Traveling with a baby to
Europe may seem insane, but it is actually one of the best things you can do
for you and your family. Not only is it cheaper, but you can start to build
behavioral patterns that will last a lifetime. From eating and sleeping to
opening up your baby's eyes to the wonders of travel, Europe is an easy place
to start when you want to show your child the world.
Not convinced? Here are 10 reasons to apply for a baby passport, book the tickets and go.
1. Cheaper airfare
Airlines do not require you to buy a ticketed seat for any child up to their 2nd birthday. (Literally, the day they turn 2.) If you
leave on a trip before the baby turns 2 but return on or after his 2nd birthday, you have to buy a one-way ticket home for him.
Domestic flights tend to be completely free, though the child does need a ticket, so include them when you are booking your flight. International flights required that you pay a percentage of your ticket price (generally
10 percent), if he or she will be flying in your lap. But that is mere pennies compared
to a full-ticket price.
A baby, especially a baby who isn't mobile yet, is so much
easier to travel with than a toddler and older kids. Babies can nap on the go,
can be held on your lap during flights and don't need all that much (especially if you're breastfeeding). You also don't
need to limit where you eat out, because your baby's meal doesn't depend on
3. Pre-picky eating phase
My sons are picky about the strangest food. For instance, my
oldest loves miso soup and sushi, but hates pizza and chicken noodle soup. This
is because, early in his life, we traveled to Japan a few times, where he nibbled
on salmon roe, yakitori, udon and miso soup. His little brother loves pizza, because one of his solid food experiences was gnawing on the crush of my pizza
when we were traveling through Italy. Both my boys are picky eaters now that
they are a bit older, but their palates have experienced so much more than their
peers, which makes them just a tad more open to trying new things. Sometimes.
4. Sleep anywhere
When you travel with your baby, they will quickly learn to
sleep just about anywhere. New hotel? No problem. Sleep in the stroller or baby
carrier? Bring it on, Mom. Yes, all children have an adjustment period and suffer from jet
lag, but the more you travel across time zones, the more you learn
about how your child reacts, so you can help him or her through it.
It is not unusual to see kids running around restaurant patios in Europe.
Passports for kids last 5 years. Both of my boys had their
passports within their first few months of life. My boys love looking back on
their first passports and all of the places they have been.
6. Grandmas of the Continent can't wait to meet you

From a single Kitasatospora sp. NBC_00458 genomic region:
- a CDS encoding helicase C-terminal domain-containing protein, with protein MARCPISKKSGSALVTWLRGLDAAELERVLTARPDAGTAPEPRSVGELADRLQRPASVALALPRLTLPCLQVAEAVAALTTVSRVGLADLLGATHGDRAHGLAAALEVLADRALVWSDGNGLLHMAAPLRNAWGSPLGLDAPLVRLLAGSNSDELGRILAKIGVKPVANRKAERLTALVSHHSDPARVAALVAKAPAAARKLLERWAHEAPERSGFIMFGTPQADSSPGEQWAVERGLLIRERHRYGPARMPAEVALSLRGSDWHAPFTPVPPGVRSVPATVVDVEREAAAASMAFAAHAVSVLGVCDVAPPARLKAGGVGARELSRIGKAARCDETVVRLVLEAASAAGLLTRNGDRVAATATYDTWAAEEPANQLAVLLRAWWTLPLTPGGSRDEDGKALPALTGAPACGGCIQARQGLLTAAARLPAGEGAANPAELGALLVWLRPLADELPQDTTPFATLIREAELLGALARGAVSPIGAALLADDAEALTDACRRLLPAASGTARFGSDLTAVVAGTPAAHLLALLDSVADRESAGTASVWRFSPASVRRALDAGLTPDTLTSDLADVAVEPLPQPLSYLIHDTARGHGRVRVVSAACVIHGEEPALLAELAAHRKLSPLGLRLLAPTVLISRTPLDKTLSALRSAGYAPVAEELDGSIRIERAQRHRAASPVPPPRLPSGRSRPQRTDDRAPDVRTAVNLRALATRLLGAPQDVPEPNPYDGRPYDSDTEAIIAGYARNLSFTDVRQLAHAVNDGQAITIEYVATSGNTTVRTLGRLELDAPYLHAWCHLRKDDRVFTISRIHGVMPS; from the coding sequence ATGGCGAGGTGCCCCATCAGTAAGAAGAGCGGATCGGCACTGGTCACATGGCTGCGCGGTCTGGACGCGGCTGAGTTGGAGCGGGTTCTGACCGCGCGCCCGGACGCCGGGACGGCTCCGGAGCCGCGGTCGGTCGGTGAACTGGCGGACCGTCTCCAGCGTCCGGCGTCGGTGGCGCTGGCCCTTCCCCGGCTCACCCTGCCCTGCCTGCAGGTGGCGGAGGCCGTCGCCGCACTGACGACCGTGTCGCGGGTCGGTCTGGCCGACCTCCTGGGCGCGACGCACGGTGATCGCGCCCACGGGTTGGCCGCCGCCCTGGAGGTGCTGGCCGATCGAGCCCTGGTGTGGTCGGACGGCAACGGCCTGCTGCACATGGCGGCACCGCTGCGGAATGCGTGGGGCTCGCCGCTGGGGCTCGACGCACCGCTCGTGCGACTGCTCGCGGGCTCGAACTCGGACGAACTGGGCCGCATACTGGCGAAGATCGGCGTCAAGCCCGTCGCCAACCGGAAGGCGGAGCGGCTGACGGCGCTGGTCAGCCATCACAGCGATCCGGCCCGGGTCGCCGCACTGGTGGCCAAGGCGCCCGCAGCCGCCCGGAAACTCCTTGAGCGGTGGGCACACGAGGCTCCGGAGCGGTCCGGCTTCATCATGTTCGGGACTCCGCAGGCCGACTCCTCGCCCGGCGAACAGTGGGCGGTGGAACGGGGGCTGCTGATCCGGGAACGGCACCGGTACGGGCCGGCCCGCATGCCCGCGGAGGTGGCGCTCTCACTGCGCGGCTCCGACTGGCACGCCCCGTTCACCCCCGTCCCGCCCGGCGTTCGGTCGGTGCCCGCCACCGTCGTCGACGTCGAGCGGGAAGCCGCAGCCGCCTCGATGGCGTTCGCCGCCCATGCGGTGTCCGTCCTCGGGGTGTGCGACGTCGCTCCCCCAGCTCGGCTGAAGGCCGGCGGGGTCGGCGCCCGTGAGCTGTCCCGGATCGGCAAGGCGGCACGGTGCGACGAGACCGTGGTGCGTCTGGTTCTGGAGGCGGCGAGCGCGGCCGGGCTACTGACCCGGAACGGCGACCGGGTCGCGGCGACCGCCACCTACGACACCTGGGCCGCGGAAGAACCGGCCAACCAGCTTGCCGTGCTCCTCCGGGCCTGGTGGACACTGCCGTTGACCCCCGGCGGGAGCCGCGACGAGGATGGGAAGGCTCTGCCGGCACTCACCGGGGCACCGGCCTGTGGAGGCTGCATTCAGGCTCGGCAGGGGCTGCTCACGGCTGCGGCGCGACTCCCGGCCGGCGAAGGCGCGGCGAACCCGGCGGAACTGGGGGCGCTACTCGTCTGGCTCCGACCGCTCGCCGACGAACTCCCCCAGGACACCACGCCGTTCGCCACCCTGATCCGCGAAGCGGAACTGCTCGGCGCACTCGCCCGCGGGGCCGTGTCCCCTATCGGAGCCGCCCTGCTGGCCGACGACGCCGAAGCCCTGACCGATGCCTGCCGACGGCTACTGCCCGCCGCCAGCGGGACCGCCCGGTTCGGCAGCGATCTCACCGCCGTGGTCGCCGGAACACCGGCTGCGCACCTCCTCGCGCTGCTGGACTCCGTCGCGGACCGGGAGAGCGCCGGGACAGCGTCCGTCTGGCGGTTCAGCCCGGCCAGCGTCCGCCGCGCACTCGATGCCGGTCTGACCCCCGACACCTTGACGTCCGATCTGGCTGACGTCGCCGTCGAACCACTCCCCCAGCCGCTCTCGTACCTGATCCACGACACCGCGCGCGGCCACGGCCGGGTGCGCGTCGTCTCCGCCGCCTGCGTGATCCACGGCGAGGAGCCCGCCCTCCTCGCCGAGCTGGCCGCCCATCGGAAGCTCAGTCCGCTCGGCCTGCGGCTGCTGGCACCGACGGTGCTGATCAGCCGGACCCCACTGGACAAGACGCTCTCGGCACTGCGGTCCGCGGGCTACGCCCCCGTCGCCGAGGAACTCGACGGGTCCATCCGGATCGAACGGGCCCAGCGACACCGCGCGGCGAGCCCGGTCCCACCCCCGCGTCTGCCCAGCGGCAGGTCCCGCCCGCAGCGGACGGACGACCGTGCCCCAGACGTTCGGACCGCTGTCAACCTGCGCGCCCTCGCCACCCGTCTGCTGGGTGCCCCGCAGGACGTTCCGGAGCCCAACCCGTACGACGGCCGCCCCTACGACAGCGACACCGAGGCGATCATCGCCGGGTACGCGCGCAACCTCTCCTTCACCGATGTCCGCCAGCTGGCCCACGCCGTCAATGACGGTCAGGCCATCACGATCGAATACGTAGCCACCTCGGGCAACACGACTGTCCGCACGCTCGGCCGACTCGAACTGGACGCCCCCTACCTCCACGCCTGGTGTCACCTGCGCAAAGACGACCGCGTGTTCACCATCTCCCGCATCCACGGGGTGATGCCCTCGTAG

Every grandmother in Italy and Spain is just waiting to
touch your baby's head or cheek to bless them. Be warned though, those same
grandmothers will tell you if your baby is too cold, too warm, shouldn't be
walking yet, needs to walk more, etc. This is the fun of travel though. These
women want to meet you and your baby. They are excited you are there. You and your baby may even feel more welcome in Europe than you do in your own hometown, since, in the U.S., we put a lot of restrictions on where children can and cannot be.
7. Most cultures outside
of America love kids
It is not unusual to see kids running around restaurant
patios in Europe. Parents slowly sip their wine with friends as all of the kids
play soccer, running back to shovel in their food before going back to play.
Parents, especially in Italy, know that if they want to have a leisurely,
multicourse meal, they can't keep their kids at the table the entire time. Why
not let them play with their friends in the piazza for a bit? Everyone keeps an
eye on the kids, and everyone has a great time.
You know that kid that always kicks your seat? Here's how to keep yours from being one of them: Travel with your baby.
8. Pick up languages
Did you know that it is easier for a child to pick up a second (or third?) language before the age of 2? Their little brain is still connecting all of the dots, so even a few weeks of second-language exposure has a huge impact on their quickly growing minds. Exposing your
child to the sounds of a new language and the accent of native speakers can help your child, if you are trying to raise them bilingual—or just get them
used to new words and sounds.
9. Family will always be
When you travel with your baby, you are showing him or her
that they matter. You want them with you as you enjoy the things you love. You
want to show them the creatures found in the forest of Croatia and the stain
glass windows of Paris. The fact that you are just bringing your baby along has
a huge impact on their self-esteem and shows you value them as part of your
family. Also, it reminds you that this is a priority, that you're excited to share this part of your life with your child and, most importantly, that it's totally doable.
You know that kid that always kicks your seat? Here's how to keep yours from being one of them: Travel with your baby. From the very start you can teach your child
that it hurts when they kick the seat in front of them. You can also instill
the idea that they need to be quiet when walking down hotel hallways and in churches
as you check out the statues, dome and stained glass. The sooner your child
learns that this is the correct way to behave, the easier it will be when they
Traveling with your baby and toddler is an investment in continued a future family travel.